And yet, our lives, our outlook, our policies are all geared toward the view that we live in an infinite universe--that we can grow our population and our consumption infinitely. After all, we've got the whole universe to draw from for whatever we need--which accounts for the occasional proposals to mine asteroids and scoop helium off the Moon. (This physics-based mindset is so deeply embedded in our culture that it affects our actions even if we are not fully conscious of it and even if we do not buy into some of the more fantastical claims related to it.)

There is also the dream that we will terraform other planets, that is, transform them from rocky, atmospherically challenged wastelands into Earthlike havens. I am reminded of the opening of the short-lived television series "Firefly" which begins with the narration: "Here's how it is. The Earth got used up. So, we moved out and terraformed a whole new galaxy of Earths."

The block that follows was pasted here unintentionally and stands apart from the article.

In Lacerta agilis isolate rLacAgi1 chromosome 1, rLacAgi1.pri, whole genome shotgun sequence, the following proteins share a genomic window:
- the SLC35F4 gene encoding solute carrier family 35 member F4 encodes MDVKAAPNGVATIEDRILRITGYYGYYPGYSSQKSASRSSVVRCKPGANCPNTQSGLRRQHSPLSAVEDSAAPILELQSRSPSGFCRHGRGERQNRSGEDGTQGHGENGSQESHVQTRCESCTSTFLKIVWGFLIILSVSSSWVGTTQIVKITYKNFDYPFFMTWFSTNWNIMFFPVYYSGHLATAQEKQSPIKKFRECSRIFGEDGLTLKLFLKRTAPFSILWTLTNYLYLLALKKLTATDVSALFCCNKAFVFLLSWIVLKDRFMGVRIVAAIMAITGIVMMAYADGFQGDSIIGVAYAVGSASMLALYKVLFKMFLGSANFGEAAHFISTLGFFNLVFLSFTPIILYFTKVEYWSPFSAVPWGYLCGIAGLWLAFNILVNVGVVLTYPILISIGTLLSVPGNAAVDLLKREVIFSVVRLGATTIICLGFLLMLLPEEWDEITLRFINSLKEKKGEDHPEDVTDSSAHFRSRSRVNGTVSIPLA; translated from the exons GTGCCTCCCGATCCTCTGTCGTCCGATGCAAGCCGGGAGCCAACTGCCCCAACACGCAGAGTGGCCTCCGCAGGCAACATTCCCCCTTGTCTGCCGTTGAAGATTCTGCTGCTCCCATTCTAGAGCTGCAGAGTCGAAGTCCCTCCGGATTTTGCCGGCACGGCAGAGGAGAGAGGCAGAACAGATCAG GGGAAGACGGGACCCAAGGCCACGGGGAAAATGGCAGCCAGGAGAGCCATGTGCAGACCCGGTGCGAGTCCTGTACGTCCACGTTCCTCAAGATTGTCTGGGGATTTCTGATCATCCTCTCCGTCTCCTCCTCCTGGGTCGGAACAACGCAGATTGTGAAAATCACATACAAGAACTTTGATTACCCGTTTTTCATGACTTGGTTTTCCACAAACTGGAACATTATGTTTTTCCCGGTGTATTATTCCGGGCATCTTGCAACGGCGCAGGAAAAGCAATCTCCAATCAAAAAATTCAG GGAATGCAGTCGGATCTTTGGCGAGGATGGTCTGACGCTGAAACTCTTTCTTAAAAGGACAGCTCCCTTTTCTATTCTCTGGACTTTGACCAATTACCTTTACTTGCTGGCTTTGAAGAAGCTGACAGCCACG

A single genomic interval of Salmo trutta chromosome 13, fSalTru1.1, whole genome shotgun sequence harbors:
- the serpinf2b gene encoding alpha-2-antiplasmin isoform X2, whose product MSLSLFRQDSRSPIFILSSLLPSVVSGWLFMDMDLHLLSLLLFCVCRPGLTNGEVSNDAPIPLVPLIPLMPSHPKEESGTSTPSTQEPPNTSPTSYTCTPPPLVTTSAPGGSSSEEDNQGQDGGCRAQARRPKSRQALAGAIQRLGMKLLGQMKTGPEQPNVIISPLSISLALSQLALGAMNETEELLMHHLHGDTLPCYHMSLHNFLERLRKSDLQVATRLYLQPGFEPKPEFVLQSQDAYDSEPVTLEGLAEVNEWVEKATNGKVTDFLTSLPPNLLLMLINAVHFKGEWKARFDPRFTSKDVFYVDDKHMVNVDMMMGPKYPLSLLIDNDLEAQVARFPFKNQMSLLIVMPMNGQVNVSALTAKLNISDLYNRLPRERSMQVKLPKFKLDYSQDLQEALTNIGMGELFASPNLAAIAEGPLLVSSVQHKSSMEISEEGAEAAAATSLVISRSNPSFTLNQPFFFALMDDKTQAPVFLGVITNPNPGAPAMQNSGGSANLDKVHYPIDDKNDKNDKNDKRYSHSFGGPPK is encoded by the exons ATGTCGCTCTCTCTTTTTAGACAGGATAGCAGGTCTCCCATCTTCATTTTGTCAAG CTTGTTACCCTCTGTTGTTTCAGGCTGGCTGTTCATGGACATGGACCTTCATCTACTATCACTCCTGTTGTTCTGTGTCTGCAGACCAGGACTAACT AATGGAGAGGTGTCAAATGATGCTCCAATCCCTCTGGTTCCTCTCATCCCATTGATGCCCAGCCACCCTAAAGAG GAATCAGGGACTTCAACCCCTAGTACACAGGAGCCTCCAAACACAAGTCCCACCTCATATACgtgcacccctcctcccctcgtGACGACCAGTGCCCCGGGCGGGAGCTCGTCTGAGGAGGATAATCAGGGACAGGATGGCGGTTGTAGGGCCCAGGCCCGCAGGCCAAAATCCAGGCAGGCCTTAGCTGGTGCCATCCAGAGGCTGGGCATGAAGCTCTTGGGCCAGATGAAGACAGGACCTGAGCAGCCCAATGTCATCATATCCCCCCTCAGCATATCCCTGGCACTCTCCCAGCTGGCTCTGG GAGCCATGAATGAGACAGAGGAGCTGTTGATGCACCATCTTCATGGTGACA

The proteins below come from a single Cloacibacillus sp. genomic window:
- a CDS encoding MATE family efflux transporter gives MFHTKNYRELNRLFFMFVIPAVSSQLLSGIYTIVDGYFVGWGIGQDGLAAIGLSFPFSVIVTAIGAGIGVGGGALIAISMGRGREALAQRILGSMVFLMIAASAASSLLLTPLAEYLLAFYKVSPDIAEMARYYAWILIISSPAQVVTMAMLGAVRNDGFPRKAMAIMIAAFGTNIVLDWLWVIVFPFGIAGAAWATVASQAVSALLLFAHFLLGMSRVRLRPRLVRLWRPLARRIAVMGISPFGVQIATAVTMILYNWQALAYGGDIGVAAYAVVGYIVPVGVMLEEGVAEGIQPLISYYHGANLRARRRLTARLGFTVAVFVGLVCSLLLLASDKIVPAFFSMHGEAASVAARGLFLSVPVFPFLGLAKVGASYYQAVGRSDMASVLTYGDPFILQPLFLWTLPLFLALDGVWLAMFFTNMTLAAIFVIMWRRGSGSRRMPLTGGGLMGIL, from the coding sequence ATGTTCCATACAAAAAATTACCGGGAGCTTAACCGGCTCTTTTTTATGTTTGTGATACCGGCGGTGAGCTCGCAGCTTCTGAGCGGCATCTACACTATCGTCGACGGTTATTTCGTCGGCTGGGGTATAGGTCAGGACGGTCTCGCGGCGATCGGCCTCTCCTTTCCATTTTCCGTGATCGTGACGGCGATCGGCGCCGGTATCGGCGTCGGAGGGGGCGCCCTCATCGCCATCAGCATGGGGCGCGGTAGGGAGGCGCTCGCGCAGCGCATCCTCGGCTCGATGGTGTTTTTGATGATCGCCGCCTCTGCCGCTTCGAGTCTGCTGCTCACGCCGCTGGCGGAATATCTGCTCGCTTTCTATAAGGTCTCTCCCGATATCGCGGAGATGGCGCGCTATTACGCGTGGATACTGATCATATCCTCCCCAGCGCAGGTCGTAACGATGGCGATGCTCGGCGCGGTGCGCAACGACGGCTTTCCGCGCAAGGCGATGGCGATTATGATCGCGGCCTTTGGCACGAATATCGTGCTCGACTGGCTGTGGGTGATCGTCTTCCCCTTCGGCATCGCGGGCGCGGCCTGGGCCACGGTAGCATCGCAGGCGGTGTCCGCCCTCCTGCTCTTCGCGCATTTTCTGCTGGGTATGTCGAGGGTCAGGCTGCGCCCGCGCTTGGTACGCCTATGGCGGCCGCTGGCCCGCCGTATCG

Which begs the question: If we have or will have such powerful technology, why not just fix the Earth? The answer, of course, is that it is not that simple. We are not the Earth's masters, just one set of its inhabitants with very, very limited knowledge about how it works. That being the case, it is hard to imagine that we could ever figure out how to remake another planet in Earth's image, let alone do it in any time frame that matters to humans.

And so, our home remains in the biosphere including to some extent the hydrosphere and the lithosphere. In relation to the universe, this home is limited, tiny and fragile. All the other rocky planets in our solar system--Mercury, Venus, and Mars--either have had most of their atmosphere ripped away or, in the case of Venus, developed one so thick that it would press down fatally on Earth's large life forms. Atmospheres friendly to advanced life appear to be rare.